The ongoing crisis in the eurozone, together with growing evidence of structural imbalances, points to a role for new institutions to support a more stable European Monetary Union (EMU) structure. As is well established in the context of monetary union when business cycles are not synchronized, a system of fiscal transfers can support monetary union. Unemployment insurance (UI) is, in particular, a key component of fiscal crisis management. UI supports household incomes during downturns, and also acts as an automatic stabilizer, thereby helping individual countries respond to asymmetric shocks. This paper proposes a ‘federalized’ EMU-level UI mechanism as one program that can contribute to a system of fiscal transfers in the EMU, and estimates the cost of the proposed system under different financing and eligibility scenarios. We find that, under a variety of reasonable institutional parameters, such a system is fiscally feasible with limited reason to expect adverse employment effects in member countries. We conclude that fiscal transfers extended via automatic stabilizers are a productive avenue towards a more stable eurozone architecture.
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Leila E. Davis, Charalampos Konstantinidis and Yorghos Tripodis
Robert A. Blecker
Several recent critiques have questioned the theoretical logic of standard models of balance-of-payments-constrained growth (BPCG) and the empirical support for ‘Thirlwall's law’. On the empirical side, critics charge that most econometric estimates of this model have effectively only tested whether exports and imports grow at similar rates in the long run. On the theoretical side, the criticisms have focused on the role of foreign income growth, capital accumulation, relative prices and country size in BPCG models. This article reviews the current state of the debate over these critiques and also offers a brief discussion and evaluation of three alternative models. The alternative models all highlight a significant role for the level of relative prices (or the real exchange rate) in determining long-run growth, which is consistent with recent empirical studies.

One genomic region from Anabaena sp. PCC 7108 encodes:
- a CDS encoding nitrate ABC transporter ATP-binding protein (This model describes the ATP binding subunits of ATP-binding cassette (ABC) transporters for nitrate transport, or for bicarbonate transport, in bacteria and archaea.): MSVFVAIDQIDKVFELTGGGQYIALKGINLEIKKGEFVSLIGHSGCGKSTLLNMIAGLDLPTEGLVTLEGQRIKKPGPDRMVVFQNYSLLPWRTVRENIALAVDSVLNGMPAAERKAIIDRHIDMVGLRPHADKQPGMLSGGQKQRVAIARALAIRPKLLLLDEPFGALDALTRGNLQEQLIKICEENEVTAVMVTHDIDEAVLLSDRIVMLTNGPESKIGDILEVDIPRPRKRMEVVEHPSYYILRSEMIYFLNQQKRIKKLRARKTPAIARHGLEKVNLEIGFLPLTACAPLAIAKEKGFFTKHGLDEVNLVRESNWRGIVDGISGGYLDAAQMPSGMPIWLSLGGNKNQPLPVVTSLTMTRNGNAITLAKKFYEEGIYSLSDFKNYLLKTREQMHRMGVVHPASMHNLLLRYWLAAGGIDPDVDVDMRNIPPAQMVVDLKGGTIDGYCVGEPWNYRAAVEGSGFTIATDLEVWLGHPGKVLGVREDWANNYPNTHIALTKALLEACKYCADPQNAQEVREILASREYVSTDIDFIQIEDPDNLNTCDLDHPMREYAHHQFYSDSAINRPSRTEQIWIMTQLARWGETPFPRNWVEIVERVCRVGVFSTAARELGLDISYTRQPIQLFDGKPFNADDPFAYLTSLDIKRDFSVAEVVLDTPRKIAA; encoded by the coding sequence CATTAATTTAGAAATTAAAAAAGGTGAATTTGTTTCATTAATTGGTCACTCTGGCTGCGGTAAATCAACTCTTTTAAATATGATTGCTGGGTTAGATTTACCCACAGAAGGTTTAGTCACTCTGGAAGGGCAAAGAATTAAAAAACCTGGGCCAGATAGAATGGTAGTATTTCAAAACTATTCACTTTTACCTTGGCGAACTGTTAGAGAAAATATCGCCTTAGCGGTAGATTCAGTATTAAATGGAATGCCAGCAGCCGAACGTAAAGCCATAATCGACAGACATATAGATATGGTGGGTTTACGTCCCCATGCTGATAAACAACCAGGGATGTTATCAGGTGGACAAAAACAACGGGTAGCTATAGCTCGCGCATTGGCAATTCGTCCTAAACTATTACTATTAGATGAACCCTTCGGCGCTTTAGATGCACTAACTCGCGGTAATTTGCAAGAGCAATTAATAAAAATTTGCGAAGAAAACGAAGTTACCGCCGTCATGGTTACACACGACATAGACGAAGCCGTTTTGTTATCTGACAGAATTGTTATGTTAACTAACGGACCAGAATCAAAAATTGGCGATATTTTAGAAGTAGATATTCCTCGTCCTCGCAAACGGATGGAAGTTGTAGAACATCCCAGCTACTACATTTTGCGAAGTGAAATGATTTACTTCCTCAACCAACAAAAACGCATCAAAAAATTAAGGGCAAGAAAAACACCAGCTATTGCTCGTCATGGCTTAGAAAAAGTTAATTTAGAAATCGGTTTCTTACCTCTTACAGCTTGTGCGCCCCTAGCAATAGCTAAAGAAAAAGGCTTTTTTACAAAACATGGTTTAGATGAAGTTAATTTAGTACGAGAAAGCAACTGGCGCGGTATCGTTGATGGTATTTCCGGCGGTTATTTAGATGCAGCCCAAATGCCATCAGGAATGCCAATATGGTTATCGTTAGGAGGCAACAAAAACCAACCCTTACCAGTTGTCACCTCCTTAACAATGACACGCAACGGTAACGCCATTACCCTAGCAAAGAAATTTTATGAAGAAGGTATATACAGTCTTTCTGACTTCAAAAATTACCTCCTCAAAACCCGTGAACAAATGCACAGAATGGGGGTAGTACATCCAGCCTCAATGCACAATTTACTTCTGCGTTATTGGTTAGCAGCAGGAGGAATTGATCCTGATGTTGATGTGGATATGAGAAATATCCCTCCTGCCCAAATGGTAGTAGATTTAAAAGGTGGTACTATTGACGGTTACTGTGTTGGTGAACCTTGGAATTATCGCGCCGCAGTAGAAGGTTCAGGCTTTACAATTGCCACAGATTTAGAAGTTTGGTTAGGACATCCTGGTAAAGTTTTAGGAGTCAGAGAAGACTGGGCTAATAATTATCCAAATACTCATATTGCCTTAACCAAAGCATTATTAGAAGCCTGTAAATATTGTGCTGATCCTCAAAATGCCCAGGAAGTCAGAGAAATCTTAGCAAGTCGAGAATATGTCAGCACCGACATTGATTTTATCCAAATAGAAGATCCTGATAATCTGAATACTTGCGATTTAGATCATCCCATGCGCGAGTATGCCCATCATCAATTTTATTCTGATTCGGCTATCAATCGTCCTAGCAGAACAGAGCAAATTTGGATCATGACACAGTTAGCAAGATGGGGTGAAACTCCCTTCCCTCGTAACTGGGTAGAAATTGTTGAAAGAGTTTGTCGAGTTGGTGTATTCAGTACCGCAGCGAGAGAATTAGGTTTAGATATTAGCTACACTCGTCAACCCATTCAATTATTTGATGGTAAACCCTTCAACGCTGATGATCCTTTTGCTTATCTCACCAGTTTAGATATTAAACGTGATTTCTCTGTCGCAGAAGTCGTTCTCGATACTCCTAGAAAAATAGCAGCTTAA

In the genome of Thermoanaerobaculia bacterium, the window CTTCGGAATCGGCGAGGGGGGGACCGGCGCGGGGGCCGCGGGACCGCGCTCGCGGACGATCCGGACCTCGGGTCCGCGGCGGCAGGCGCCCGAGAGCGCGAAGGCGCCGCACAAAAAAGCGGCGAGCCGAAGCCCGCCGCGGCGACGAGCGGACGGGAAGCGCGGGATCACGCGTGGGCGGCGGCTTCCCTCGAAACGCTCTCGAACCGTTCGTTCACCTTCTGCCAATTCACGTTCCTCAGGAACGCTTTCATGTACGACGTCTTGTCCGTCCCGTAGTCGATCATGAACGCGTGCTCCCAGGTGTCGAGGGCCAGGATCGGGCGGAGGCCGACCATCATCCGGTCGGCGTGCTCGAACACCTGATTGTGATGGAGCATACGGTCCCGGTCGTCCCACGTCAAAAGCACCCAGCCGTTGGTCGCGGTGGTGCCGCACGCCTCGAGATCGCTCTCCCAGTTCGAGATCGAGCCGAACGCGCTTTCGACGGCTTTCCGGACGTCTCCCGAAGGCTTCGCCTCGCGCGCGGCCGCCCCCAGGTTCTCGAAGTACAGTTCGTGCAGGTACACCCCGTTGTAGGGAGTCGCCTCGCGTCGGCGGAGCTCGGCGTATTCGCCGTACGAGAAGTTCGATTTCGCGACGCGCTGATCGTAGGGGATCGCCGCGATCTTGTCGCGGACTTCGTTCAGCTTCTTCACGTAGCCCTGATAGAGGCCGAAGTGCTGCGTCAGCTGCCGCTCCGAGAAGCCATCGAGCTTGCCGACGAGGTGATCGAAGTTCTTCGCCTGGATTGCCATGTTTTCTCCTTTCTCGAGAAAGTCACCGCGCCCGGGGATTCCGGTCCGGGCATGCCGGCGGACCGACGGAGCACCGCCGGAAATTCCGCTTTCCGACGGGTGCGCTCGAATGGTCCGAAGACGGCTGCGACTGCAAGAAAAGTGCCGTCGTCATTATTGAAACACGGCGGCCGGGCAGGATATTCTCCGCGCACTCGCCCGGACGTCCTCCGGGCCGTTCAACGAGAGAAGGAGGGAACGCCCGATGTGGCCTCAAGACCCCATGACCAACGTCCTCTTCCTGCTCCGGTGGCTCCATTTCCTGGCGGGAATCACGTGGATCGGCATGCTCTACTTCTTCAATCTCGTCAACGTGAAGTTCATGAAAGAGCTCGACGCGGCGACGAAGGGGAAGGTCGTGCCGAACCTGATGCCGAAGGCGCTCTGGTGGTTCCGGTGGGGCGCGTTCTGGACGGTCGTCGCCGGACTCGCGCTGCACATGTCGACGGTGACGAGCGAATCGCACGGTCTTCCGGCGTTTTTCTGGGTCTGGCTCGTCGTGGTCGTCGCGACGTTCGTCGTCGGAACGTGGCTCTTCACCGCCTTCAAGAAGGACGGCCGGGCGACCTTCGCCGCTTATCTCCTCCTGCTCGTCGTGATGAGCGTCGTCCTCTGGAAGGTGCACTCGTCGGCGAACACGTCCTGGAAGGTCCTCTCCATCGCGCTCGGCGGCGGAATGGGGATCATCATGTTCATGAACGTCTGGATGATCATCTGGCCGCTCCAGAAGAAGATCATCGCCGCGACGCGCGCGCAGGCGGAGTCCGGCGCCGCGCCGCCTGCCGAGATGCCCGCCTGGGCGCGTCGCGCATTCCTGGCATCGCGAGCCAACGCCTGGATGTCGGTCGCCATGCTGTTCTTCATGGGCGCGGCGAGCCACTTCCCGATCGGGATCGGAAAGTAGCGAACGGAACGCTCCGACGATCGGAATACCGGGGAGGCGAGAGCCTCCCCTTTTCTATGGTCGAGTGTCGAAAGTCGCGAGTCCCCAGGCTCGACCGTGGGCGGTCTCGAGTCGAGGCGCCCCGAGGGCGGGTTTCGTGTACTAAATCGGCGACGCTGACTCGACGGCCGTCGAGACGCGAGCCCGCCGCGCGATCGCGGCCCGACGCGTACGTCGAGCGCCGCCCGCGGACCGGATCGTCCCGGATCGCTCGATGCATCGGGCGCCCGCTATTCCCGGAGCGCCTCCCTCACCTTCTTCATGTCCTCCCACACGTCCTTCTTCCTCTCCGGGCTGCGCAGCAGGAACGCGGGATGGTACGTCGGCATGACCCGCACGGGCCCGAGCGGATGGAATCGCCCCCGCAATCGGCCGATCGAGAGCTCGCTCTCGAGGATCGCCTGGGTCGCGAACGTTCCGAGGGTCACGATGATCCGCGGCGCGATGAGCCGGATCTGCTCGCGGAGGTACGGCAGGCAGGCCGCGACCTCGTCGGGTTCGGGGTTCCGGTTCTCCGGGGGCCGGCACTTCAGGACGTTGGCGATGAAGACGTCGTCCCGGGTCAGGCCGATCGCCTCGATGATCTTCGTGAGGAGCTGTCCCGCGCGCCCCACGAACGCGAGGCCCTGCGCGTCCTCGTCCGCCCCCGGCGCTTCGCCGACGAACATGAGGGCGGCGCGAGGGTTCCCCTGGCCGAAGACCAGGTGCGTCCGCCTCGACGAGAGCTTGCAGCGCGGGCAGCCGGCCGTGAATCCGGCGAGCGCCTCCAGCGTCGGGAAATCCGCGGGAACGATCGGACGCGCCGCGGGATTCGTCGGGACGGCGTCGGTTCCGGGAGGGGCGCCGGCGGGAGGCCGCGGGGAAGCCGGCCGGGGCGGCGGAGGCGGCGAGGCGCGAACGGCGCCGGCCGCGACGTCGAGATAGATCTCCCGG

The spectre of stagnation? Europe in the world economy
Sebastian Gechert, Torsten Niechoj, Jan Priewe and Andrew Watt
Stefan Ederer and Torsten Niechoj
Werner Raza, Bernhard Tröster and Rudi von Arnim
Economic studies on trade liberalization typically highlight positive expected effects. This paper discusses those issues which are frequently neglected, but are nevertheless important for policy-makers. These are macroeconomic adjustment costs and social costs of regulatory change. Our discussion uses the most relevant studies on the economic effects of the Transatlantic Trade and Investment Partnership (TTIP) as reference points. We provide a rough estimate of macroeconomic adjustment costs of TTIP in the order of €33–60 billion over a 10-year transition period. Our analysis of regulatory change concludes that assessments have been biased and that the social costs of regulatory change due to TTIP might be substantial. Given the prominence of regulatory issues on the trade agenda, we call for full ex-ante regulatory impact assessment of future trade agreements.